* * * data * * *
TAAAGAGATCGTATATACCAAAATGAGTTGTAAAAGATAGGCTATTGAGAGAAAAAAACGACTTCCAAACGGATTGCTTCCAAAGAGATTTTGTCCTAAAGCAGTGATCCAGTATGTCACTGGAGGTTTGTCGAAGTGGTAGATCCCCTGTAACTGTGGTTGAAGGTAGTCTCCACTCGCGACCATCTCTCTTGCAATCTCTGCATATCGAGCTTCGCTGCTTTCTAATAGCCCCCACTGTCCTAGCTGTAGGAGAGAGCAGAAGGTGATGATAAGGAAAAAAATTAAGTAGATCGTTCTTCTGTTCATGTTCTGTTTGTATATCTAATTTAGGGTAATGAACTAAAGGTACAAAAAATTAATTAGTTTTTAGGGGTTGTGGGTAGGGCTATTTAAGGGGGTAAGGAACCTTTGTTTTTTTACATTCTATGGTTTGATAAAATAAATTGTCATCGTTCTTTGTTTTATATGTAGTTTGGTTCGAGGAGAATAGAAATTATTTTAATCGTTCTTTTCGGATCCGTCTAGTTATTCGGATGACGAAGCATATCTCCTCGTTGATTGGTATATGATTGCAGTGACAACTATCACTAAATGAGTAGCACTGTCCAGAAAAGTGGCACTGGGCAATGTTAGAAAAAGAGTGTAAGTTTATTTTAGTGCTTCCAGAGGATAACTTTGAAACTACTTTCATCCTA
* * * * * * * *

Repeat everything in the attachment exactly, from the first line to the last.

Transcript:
TAAAGAGATCGTATATACCAAAATGAGTTGTAAAAGATAGGCTATTGAGAGAAAAAAACGACTTCCAAACGGATTGCTTCCAAAGAGATTTTGTCCTAAAGCAGTGATCCAGTATGTCACTGGAGGTTTGTCGAAGTGGTAGATCCCCTGTAACTGTGGTTGAAGGTAGTCTCCACTCGCGACCATCTCTCTTGCAATCTCTGCATATCGAGCTTCGCTGCTTTCTAATAGCCCCCACTGTCCTAGCTGTAGGAGAGAGCAGAAGGTGATGATAAGGAAAAAAATTAAGTAGATCGTTCTTCTGTTCATGTTCTGTTTGTATATCTAATTTAGGGTAATGAACTAAAGGTACAAAAAATTAATTAGTTTTTAGGGGTTGTGGGTAGGGCTATTTAAGGGGGTAAGGAACCTTTGTTTTTTTACATTCTATGGTTTGATAAAATAAATTGTCATCGTTCTTTGTTTTATATGTAGTTTGGTTCGAGGAGAATAGAAATTATTTTAATCGTTCTTTTCGGATCCGTCTAGTTATTCGGATGACGAAGCATATCTCCTCGTTGATTGGTATATGATTGCAGTGACAACTATCACTAAATGAGTAGCACTGTCCAGAAAAGTGGCACTGGGCAATGTTAGAAAAAGAGTGTAAGTTTATTTTAGTGCTTCCAGAGGATAACTTTGAAACTACTTTCATCCTA